Grief, Loss and Isolation: Gilchrist Supports the Elderly in Residential Care Communities
The wrath of the coronavirus pandemic has been the backdrop of daily life during the past 13 months. As a nation, we compared data as restrictions locked into place. In our communities, we rallied to support our health care workers. At home, we became educators, jugglers and short-order cooks, keeping our families under our wings as we tried to tame the spread of a virus running wild.
Across the country, thousands of residential care communities housing our vulnerable loved ones closed their doors to the outside. Visits came to a screeching halt and were replaced with phone calls and FaceTime, if and when a care provider was available to assist.
For residents, grief and worry came rushing in like a torrential wave. Who will die? Who will be rushed to the hospital? Will I die? Will I ever see my loved ones again? The loss of contact was a thief in the night for so many.
For health care staff in these residential communities, understanding and being empathic to grief and isolation were added to the daily list of “other duties as assigned.” Already bone-thin from exhausting long shifts and added personal protective equipment, they had to somehow muster additional bandwidth to care for residents. This became increasingly difficult when the elements of dying and death entered the room. Coping became an act of survival.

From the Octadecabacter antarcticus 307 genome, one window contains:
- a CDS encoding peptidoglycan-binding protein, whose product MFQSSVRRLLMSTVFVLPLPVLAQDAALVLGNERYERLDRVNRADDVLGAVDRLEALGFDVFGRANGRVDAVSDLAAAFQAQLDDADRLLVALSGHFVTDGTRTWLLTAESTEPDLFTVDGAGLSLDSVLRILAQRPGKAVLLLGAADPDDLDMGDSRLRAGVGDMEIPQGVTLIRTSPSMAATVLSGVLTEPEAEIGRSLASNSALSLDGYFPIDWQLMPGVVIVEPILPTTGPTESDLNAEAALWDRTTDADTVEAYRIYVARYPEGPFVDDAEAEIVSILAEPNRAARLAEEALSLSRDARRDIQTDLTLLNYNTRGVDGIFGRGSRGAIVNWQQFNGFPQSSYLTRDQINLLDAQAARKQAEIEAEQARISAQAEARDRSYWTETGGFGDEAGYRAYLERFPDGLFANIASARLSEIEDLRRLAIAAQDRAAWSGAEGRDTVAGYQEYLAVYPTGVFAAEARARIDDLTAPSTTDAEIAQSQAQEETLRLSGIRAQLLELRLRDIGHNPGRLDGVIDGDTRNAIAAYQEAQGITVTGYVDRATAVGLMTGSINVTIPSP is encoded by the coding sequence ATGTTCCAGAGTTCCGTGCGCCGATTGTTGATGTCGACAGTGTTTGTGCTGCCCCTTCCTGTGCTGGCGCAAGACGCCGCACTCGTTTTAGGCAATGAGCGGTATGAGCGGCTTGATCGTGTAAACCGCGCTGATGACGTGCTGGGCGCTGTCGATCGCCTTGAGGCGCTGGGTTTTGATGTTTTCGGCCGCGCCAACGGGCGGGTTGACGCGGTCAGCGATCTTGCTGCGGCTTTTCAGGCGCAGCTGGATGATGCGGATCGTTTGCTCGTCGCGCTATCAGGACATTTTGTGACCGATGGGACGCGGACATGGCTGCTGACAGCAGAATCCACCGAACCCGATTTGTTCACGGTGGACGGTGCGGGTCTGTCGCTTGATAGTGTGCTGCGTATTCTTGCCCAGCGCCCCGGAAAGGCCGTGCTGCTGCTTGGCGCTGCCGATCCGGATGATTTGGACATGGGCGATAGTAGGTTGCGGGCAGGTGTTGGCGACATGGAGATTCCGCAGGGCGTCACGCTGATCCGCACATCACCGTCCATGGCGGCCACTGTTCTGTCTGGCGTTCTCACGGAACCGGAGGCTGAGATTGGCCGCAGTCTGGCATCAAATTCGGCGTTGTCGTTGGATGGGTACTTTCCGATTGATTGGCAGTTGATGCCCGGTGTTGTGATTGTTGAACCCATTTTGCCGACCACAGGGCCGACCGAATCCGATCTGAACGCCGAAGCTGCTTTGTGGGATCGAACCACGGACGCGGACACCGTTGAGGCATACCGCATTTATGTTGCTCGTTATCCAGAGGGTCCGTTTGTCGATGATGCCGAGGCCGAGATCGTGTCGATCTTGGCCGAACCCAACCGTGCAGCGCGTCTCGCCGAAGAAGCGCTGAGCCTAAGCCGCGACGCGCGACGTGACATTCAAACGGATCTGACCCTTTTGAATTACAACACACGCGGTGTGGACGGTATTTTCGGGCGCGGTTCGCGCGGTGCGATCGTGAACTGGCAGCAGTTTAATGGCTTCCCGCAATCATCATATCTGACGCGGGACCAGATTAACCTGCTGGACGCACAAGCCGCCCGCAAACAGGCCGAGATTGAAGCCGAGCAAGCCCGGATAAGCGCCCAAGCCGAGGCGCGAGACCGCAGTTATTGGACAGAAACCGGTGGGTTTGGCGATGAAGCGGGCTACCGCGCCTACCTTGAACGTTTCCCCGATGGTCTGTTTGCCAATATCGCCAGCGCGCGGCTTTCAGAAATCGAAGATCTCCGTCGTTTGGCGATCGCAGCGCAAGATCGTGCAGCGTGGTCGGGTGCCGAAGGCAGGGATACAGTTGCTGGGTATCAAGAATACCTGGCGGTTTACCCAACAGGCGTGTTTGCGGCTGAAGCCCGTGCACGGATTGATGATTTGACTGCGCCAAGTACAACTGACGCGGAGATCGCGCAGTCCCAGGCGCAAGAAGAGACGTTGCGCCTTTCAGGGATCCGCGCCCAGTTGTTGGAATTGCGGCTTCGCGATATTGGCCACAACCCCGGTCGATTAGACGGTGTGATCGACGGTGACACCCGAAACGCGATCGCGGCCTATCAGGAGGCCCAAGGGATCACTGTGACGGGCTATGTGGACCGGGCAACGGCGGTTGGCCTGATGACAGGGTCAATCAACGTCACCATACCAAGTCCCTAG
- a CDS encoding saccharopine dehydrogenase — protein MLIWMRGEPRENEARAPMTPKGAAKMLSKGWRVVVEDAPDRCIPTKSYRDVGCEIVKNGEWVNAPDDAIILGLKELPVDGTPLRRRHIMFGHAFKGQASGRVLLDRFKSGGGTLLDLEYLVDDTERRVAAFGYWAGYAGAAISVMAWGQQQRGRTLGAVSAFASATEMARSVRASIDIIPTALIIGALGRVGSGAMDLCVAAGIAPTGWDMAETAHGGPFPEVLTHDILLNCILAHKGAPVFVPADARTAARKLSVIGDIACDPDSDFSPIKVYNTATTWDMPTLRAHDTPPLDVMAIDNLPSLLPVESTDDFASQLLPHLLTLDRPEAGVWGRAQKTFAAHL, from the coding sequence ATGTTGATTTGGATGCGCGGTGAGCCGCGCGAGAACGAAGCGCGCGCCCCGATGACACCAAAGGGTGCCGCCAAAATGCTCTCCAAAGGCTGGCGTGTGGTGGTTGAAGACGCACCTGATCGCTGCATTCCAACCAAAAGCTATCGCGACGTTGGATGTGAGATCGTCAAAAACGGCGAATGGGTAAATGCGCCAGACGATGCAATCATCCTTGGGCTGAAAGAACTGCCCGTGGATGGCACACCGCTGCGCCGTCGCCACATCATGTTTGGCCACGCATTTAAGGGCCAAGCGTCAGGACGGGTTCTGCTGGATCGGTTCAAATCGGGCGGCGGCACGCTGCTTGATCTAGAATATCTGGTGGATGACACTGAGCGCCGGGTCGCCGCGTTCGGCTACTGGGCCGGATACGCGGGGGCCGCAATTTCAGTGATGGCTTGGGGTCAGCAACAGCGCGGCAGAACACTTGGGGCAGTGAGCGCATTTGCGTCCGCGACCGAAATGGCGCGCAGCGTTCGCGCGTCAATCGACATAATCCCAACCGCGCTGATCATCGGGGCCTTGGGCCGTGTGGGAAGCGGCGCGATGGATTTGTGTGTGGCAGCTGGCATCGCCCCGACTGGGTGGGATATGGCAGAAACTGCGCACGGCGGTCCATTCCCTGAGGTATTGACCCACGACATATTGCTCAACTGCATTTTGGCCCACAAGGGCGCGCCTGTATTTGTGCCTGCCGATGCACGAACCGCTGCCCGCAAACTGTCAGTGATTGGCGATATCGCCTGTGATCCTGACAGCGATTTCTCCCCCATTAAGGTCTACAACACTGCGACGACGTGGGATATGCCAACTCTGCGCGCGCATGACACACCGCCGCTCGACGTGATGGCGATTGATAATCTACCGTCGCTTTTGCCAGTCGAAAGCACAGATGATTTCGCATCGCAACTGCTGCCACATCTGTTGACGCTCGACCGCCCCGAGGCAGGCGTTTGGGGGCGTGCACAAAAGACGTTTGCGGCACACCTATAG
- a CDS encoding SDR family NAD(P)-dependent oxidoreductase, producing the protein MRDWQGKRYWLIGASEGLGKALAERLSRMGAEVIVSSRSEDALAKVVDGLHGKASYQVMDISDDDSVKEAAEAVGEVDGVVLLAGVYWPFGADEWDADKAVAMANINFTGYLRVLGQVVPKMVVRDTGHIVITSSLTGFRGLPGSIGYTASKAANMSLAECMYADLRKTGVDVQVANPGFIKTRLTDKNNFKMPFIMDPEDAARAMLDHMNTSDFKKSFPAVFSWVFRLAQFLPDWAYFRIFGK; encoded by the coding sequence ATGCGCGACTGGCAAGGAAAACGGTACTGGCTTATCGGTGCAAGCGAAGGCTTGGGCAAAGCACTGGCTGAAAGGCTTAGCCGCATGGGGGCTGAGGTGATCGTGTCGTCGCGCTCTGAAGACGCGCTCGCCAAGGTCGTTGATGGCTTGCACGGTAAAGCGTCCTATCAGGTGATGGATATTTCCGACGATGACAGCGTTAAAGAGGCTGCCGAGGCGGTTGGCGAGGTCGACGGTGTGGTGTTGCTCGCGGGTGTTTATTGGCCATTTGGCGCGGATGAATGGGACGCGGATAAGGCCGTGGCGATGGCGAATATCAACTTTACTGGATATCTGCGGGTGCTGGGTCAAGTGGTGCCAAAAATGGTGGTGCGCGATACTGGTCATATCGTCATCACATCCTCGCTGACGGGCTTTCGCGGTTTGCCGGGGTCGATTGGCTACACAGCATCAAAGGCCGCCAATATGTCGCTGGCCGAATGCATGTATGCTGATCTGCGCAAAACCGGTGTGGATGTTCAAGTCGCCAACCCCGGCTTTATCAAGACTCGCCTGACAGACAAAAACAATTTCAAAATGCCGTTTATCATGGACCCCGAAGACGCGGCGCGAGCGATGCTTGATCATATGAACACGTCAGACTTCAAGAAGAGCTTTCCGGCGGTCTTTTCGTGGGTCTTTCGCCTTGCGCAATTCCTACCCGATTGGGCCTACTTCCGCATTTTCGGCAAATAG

As providers of counseling and support, we at Gilchrist had to find avenues to support the most vulnerable. Technology became our lifeline to caring for patients and being present at their bedsides. Whenever possible, Gilchrist’s nurses, hospice aides, chaplains and social workers used their arsenal of skills to minister to patients nearing the end of life. In some rooms, many closed off, patients were afraid and sometimes even incapable of understanding the war going on outside their doors.
The call to action had never been greater. Gilchrist teams mobilized to share resources and provide safe spaces to vent, heave and cry. They helped patients choke out their grief and mourn losses that had been pushed down and ignored for so many months. Our counselors used every imaginable platform to be face-to-face with residents. They reached out to touch hearts without ever touching hands. Our residential community leaders tapped into various virtual events and learning forums to be a sling of support to their staff as they soldiered on with difficult, even crippling workloads.
With the arrival of vaccines, we can see a light in the tunnel. But the grief remains. It will become part of us as we adapt to “a different normal.” How can you help? The simplest formula I know is the 4 T’s: Talk, Tears, Touch and Time. Everyone has a story to share—Help them, hold them and ask for divine assistance to “be present.” Each one of us matters.
To learn more about Gilchrist’s Counseling & Support program, visit gilchristcares.org/counseling-support.
To support Gilchrist’s work, visit gilchristcares.org/give.